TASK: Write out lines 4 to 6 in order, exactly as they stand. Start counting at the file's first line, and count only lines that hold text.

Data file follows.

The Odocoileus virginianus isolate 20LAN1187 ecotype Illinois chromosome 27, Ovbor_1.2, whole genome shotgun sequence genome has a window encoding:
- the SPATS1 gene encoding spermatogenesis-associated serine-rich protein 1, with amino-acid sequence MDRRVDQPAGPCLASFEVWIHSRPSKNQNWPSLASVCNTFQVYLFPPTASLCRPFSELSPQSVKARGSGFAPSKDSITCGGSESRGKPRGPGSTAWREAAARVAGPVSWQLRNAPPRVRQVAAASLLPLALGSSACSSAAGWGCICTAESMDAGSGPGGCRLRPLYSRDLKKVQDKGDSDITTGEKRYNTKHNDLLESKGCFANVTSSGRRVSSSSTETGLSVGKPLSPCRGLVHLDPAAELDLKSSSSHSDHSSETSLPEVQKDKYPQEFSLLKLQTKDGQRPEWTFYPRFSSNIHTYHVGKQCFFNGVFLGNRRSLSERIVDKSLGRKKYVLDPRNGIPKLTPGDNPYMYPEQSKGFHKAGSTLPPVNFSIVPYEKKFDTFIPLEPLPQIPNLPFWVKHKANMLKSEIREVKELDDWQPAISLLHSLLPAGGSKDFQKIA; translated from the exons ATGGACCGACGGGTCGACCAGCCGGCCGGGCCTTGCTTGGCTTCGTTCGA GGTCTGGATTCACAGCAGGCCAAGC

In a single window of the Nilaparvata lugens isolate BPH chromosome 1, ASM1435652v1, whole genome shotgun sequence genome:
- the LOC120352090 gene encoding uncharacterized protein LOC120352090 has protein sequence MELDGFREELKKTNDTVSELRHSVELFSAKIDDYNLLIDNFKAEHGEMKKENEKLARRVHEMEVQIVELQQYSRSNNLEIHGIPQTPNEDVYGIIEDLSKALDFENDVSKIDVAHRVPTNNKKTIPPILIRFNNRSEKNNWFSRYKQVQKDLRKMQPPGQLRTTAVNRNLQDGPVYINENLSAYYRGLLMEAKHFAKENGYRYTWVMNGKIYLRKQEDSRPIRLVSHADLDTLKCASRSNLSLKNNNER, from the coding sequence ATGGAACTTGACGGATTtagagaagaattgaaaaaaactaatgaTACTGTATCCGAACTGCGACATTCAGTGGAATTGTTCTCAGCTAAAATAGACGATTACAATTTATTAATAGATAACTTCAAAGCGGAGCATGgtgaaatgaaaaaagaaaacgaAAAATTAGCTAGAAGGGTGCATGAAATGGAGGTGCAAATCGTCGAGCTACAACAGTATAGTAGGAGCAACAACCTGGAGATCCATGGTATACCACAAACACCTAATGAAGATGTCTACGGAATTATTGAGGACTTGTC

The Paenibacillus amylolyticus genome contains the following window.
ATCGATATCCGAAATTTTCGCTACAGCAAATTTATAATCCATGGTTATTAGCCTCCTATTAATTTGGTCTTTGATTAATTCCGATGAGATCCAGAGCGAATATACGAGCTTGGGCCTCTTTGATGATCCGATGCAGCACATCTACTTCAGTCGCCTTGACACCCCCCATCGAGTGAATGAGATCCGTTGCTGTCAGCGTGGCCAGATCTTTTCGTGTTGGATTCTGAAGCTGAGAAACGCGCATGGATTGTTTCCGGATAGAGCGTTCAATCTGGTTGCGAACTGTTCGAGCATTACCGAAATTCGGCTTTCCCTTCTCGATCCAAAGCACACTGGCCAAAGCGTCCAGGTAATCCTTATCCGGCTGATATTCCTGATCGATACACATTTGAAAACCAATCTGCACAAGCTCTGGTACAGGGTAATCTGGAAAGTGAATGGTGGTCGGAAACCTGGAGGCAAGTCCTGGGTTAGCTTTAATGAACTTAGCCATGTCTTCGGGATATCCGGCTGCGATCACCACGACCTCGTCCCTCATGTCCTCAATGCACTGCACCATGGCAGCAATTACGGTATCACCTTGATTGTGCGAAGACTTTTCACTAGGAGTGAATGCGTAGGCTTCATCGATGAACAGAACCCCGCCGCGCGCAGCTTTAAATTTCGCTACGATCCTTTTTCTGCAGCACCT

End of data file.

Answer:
- the LOC120352090 gene encoding uncharacterized protein LOC120352090 has protein sequence MELDGFREELKKTNDTVSELRHSVELFSAKIDDYNLLIDNFKAEHGEMKKENEKLARRVHEMEVQIVELQQYSRSNNLEIHGIPQTPNEDVYGIIEDLSKALDFENDVSKIDVAHRVPTNNKKTIPPILIRFNNRSEKNNWFSRYKQVQKDLRKMQPPGQLRTTAVNRNLQDGPVYINENLSAYYRGLLMEAKHFAKENGYRYTWVMNGKIYLRKQEDSRPIRLVSHADLDTLKCASRSNLSLKNNNER, from the coding sequence ATGGAACTTGACGGATTtagagaagaattgaaaaaaactaatgaTACTGTATCCGAACTGCGACATTCAGTGGAATTGTTCTCAGCTAAAATAGACGATTACAATTTATTAATAGATAACTTCAAAGCGGAGCATGgtgaaatgaaaaaagaaaacgaAAAATTAGCTAGAAGGGTGCATGAAATGGAGGTGCAAATCGTCGAGCTACAACAGTATAGTAGGAGCAACAACCTGGAGATCCATGGTATACCACAAACACCTAATGAAGATGTCTACGGAATTATTGAGGACTTGTC

The Paenibacillus amylolyticus genome contains the following window.
ATCGATATCCGAAATTTTCGCTACAGCAAATTTATAATCCATGGTTATTAGCCTCCTATTAATTTGGTCTTTGATTAATTCCGATGAGATCCAGAGCGAATATACGAGCTTGGGCCTCTTTGATGATCCGATGCAGCACATCTACTTCAGTCGCCTTGACACCCCCCATCGAGTGAATGAGATCCGTTGCTGTCAGCGTGGCCAGATCTTTTCGTGTTGGATTCTGAAGCTGAGAAACGCGCATGGATTGTTTCCGGATAGAGCGTTCAATCTGGTTGCGAACTGTTCGAGCATTACCGAAATTCGGCTTTCCCTTCTCGATCCAAAGCACACTGGCCAAAGCGTCCAGGTAATCCTTATCCGGCTGATATTCCTGATCGATACACATTTGAAAACCAATCTGCACAAGCTCTGGTACAGGGTAATCTGGAAAGTGAATGGTGGTCGGAAACCTGGAGGCAAGTCCTGGGTTAGCTTTAATGAACTTAGCCATGTCTTCGGGATATCCGGCTGCGATCACCACGACCTCGTCCCTCATGTCCTCAATGCACTGCACCATGGCAGCAATTACGGTATCACCTTGATTGTGCGAAGACTTTTCACTAGGAGTGAATGCGTAGGCTTCATCGATGAACAGAACCCCGCCGCGCGCAGCTTTAAATTTCGCTACGATCCTTTTTCTGCAGCACCT